An Assembler Asks Questions About Overtime

Q: I work as an assembler in a manufacturing company on the south shore. I have my typical work hours of 7:00am – 3:30pm with a 30 minute lunch break. However, sometimes when we hit our busy season many of us have to work overtime. Management will ask us first and then if they don’t get enough volunteers, they will demand that some of us come in. My question is what is we work on a holiday. How should they be paying us? Time and one-half, double time?

A: Thanks for submitting your questions. I was pleased to read that you were receiving the 30-minute meal break.

To better answer your question on how your company should be paying you, I consulted Jonathan R. Sigel, Partner in the Labor and Employment Group at Mirick O’Connell. Sigel shares that “As a general rule, under Massachusetts law, only a retailer which has more than seven employees in a store is required to pay ‘premium pay’ (at time and one-half) to the company’s non-exempt employees for work performed on Sunday and certain legal holidays. Massachusetts and federal law does not require that any employees (regardless of the industry) be paid premium pay for Sunday and holiday work.” Assemblers are typically classified as non-exempt under federal law.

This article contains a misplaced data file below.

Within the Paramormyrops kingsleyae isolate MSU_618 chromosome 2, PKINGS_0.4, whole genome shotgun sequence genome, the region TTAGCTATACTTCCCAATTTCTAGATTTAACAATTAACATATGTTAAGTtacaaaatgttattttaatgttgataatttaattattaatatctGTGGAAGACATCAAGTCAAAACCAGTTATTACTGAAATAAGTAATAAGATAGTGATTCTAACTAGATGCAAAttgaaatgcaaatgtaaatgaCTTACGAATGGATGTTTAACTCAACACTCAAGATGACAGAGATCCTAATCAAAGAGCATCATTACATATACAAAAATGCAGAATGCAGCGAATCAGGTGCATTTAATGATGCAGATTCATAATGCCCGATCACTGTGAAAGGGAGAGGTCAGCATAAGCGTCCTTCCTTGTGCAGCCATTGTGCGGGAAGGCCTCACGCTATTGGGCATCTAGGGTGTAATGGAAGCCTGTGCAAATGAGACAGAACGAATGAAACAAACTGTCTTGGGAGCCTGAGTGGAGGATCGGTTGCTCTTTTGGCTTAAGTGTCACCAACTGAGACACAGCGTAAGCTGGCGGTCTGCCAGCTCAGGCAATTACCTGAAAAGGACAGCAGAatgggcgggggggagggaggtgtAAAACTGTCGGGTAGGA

Sigel further explains, “In Massachusetts, manufacturers may legally operate on legal holidays (assuming permits are obtained when necessary), but employees generally cannot be required to work on those days – i.e., work must be optional. The law provides that non-exempt employees can be required to work in a mill or factory on any legal holiday only if such work is both ‘absolutely necessary’ and can lawfully be performed on a Sunday.”

If you would like more information about these laws, visit

Pattie Hunt Sinacole is a human resources expert and works for First Beacon Group in Hopkinton, an HR consulting firm. She contributes weekly to Jobs and the Boston Sunday Globe Money & Careers section.